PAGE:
Indeed, North Korea was leveled by the might of American military forces, losing over 20% of its population. The scale of devastation is put in perspective, when considering that less than 1% of the United Kingdom’s population was killed during World War II.
In the ensuing decades, the country has remained in the shadow of another American invasion. As a deterrent against the threats, consecutive North Korean leaders have pursued the development and expansion of nuclear weapons and missiles.
The fact that the North’s nuclear program was undertaken to discourage an American attack receives little attention. North Korea’s nuclear policy is hardly a mindless strategy. One must consider the fate of non-nuclear states in the past – such as Afghanistan, Iraq and Libya – who were all demolished by the US military, along with help from other old imperial powers, Britain and France.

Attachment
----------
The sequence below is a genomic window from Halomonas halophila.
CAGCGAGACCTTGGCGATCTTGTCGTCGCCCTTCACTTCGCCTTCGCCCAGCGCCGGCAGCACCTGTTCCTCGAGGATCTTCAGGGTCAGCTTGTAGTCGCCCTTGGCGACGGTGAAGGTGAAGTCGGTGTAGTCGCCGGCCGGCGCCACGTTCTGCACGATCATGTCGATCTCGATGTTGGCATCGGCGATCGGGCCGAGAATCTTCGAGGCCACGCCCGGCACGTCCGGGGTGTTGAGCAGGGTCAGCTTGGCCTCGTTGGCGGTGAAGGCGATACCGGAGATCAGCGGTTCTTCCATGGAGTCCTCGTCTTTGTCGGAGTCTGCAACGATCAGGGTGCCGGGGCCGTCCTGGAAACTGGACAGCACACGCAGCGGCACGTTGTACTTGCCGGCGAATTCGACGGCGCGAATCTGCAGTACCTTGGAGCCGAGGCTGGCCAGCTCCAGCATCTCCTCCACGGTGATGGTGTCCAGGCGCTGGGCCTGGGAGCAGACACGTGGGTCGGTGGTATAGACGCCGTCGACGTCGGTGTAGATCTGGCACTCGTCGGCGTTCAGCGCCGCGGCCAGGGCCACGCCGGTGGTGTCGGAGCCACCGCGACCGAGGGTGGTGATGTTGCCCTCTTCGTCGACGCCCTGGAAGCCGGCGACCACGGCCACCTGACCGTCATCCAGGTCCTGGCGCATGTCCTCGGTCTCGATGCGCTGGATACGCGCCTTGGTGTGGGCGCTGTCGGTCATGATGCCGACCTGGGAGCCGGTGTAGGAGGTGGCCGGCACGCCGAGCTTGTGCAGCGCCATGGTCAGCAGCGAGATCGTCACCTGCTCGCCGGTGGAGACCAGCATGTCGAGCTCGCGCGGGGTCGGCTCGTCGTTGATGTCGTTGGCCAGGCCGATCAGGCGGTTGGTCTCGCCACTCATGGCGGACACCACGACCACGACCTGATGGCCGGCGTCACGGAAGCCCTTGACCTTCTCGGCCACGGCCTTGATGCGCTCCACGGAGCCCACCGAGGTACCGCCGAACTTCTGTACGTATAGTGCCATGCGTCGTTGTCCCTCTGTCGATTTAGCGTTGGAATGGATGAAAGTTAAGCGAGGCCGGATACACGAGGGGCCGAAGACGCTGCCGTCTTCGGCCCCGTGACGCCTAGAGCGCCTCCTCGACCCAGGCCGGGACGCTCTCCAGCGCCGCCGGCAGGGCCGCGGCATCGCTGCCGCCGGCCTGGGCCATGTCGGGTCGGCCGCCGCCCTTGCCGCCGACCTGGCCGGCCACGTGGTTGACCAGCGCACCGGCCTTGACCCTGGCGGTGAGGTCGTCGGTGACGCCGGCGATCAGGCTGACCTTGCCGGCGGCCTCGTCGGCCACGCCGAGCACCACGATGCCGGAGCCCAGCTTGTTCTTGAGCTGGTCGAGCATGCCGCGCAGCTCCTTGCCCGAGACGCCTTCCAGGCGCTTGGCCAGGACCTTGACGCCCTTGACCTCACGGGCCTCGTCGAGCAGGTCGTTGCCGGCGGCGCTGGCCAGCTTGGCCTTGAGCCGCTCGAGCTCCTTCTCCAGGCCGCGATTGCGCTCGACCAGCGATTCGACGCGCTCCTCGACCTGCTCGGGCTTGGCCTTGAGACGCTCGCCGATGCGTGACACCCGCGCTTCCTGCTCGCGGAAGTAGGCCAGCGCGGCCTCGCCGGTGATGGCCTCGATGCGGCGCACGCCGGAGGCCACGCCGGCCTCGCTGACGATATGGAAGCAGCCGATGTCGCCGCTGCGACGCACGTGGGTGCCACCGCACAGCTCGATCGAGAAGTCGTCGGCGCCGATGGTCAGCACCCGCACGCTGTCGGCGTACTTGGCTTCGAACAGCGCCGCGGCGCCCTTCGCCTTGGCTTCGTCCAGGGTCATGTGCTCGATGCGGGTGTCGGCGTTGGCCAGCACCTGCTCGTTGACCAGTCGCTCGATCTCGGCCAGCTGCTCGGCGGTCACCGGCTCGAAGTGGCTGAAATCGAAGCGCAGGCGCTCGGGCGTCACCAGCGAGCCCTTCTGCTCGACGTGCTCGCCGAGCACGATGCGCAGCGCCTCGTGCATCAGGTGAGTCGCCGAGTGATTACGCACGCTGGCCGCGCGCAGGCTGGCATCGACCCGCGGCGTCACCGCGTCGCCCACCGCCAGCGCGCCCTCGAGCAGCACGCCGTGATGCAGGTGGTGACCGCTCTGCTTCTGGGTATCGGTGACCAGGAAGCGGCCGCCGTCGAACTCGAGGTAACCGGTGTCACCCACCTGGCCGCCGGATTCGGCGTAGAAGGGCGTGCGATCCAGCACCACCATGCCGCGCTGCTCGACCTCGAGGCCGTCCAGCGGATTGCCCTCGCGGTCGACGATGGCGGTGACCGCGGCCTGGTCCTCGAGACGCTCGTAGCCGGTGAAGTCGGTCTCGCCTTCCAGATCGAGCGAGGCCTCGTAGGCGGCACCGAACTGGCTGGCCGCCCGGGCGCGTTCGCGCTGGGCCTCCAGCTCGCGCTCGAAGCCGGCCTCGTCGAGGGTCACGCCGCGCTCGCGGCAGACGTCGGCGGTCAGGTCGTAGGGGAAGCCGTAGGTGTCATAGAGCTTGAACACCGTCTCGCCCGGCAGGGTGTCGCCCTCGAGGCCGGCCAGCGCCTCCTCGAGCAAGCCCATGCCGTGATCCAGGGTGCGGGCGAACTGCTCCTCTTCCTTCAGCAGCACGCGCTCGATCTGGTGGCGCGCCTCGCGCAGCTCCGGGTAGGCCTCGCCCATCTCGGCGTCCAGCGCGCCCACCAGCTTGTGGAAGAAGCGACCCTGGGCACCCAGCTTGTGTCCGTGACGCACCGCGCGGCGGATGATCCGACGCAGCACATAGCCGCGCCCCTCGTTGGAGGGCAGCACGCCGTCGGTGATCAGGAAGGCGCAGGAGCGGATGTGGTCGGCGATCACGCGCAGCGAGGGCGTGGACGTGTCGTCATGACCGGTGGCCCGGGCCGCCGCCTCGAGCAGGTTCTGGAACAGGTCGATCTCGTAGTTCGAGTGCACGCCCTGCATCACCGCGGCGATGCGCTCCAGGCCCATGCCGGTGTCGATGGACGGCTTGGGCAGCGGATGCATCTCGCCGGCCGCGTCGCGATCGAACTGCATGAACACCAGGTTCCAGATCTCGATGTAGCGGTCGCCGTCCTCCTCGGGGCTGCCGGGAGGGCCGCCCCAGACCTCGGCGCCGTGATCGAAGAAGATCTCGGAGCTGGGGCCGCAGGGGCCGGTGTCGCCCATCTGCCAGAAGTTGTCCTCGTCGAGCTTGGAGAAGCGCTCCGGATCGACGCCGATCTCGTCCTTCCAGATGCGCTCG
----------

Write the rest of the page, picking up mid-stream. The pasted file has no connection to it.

Instead, the public are repeatedly informed that Kim Jong-un wishes to develop missiles that are “capable of striking the US mainland”. If Kim followed through on this threat, it would mean the end of his own country – the US would inevitably retaliate by firing its far more prolific nuclear arsenal upon the North.
What Pyongyang desires is a guarantee for security, along with a termination of provocative US-South Korean military exercises. Indeed the North, with Chinese backing, have repeatedly proposed to the US that they halt their nuclear testing. There is one condition in return: America must cease its military maneuvers on their frontiers, including replicated nuclear-bombing raids with B-52 war planes.